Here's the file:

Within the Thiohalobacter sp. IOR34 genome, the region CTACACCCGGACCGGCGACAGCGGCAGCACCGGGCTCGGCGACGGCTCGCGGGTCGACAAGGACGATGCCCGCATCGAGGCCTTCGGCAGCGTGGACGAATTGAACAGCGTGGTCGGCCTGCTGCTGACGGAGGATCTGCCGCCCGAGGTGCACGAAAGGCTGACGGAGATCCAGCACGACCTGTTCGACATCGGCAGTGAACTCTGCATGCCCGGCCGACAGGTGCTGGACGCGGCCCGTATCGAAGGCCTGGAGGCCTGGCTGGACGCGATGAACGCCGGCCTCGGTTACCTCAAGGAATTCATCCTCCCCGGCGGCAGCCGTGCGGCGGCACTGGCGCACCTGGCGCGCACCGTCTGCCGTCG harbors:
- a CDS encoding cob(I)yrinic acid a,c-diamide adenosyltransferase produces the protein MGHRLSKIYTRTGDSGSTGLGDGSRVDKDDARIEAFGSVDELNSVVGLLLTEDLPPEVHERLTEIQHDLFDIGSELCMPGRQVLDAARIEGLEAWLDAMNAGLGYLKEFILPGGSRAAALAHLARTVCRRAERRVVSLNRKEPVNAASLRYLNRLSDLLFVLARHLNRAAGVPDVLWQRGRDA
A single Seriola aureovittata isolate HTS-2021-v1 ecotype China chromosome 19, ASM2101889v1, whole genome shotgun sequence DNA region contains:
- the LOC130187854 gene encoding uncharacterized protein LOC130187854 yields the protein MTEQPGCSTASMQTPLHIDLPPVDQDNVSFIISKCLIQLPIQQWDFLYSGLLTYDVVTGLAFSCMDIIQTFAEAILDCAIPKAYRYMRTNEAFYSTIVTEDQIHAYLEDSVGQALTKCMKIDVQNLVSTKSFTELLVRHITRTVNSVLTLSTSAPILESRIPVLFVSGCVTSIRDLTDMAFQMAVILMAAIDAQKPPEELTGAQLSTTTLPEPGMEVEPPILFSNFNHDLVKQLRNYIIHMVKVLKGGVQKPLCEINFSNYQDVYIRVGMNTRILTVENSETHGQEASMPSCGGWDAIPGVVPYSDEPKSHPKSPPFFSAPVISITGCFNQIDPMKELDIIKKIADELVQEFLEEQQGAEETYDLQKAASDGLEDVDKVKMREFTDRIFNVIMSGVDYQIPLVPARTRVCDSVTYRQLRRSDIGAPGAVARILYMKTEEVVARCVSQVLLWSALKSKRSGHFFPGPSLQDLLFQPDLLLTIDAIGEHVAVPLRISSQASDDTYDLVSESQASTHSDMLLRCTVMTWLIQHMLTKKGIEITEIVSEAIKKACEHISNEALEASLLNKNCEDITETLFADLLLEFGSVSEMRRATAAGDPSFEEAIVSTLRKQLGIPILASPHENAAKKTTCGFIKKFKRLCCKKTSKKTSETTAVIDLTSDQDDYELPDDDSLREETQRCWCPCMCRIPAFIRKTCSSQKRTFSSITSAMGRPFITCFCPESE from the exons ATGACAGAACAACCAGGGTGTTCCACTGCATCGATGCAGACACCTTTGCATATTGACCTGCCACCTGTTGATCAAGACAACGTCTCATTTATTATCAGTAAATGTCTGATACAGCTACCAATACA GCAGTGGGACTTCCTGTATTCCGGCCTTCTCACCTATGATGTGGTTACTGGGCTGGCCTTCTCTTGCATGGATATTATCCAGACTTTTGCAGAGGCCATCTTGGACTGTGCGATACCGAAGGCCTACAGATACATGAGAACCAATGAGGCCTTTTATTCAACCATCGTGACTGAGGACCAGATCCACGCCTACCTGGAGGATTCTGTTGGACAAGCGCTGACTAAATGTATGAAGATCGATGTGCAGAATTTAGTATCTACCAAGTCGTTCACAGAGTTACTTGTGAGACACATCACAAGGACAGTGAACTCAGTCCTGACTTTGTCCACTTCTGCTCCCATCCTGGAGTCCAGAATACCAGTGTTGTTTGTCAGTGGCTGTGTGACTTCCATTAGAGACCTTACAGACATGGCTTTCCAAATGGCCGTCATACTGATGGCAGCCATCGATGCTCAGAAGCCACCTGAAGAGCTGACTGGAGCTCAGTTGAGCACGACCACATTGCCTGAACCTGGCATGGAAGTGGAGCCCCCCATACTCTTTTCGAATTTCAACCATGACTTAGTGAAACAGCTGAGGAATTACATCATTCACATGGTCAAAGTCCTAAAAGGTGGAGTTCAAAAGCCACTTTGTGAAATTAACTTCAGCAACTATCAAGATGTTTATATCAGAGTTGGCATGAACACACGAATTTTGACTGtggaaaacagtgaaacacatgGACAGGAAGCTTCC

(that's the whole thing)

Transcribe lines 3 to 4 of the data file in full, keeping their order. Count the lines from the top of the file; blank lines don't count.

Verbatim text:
A single Seriola aureovittata isolate HTS-2021-v1 ecotype China chromosome 19, ASM2101889v1, whole genome shotgun sequence DNA region contains:
- the LOC130187854 gene encoding uncharacterized protein LOC130187854 yields the protein MTEQPGCSTASMQTPLHIDLPPVDQDNVSFIISKCLIQLPIQQWDFLYSGLLTYDVVTGLAFSCMDIIQTFAEAILDCAIPKAYRYMRTNEAFYSTIVTEDQIHAYLEDSVGQALTKCMKIDVQNLVSTKSFTELLVRHITRTVNSVLTLSTSAPILESRIPVLFVSGCVTSIRDLTDMAFQMAVILMAAIDAQKPPEELTGAQLSTTTLPEPGMEVEPPILFSNFNHDLVKQLRNYIIHMVKVLKGGVQKPLCEINFSNYQDVYIRVGMNTRILTVENSETHGQEASMPSCGGWDAIPGVVPYSDEPKSHPKSPPFFSAPVISITGCFNQIDPMKELDIIKKIADELVQEFLEEQQGAEETYDLQKAASDGLEDVDKVKMREFTDRIFNVIMSGVDYQIPLVPARTRVCDSVTYRQLRRSDIGAPGAVARILYMKTEEVVARCVSQVLLWSALKSKRSGHFFPGPSLQDLLFQPDLLLTIDAIGEHVAVPLRISSQASDDTYDLVSESQASTHSDMLLRCTVMTWLIQHMLTKKGIEITEIVSEAIKKACEHISNEALEASLLNKNCEDITETLFADLLLEFGSVSEMRRATAAGDPSFEEAIVSTLRKQLGIPILASPHENAAKKTTCGFIKKFKRLCCKKTSKKTSETTAVIDLTSDQDDYELPDDDSLREETQRCWCPCMCRIPAFIRKTCSSQKRTFSSITSAMGRPFITCFCPESE from the exons ATGACAGAACAACCAGGGTGTTCCACTGCATCGATGCAGACACCTTTGCATATTGACCTGCCACCTGTTGATCAAGACAACGTCTCATTTATTATCAGTAAATGTCTGATACAGCTACCAATACA GCAGTGGGACTTCCTGTATTCCGGCCTTCTCACCTATGATGTGGTTACTGGGCTGGCCTTCTCTTGCATGGATATTATCCAGACTTTTGCAGAGGCCATCTTGGACTGTGCGATACCGAAGGCCTACAGATACATGAGAACCAATGAGGCCTTTTATTCAACCATCGTGACTGAGGACCAGATCCACGCCTACCTGGAGGATTCTGTTGGACAAGCGCTGACTAAATGTATGAAGATCGATGTGCAGAATTTAGTATCTACCAAGTCGTTCACAGAGTTACTTGTGAGACACATCACAAGGACAGTGAACTCAGTCCTGACTTTGTCCACTTCTGCTCCCATCCTGGAGTCCAGAATACCAGTGTTGTTTGTCAGTGGCTGTGTGACTTCCATTAGAGACCTTACAGACATGGCTTTCCAAATGGCCGTCATACTGATGGCAGCCATCGATGCTCAGAAGCCACCTGAAGAGCTGACTGGAGCTCAGTTGAGCACGACCACATTGCCTGAACCTGGCATGGAAGTGGAGCCCCCCATACTCTTTTCGAATTTCAACCATGACTTAGTGAAACAGCTGAGGAATTACATCATTCACATGGTCAAAGTCCTAAAAGGTGGAGTTCAAAAGCCACTTTGTGAAATTAACTTCAGCAACTATCAAGATGTTTATATCAGAGTTGGCATGAACACACGAATTTTGACTGtggaaaacagtgaaacacatgGACAGGAAGCTTCC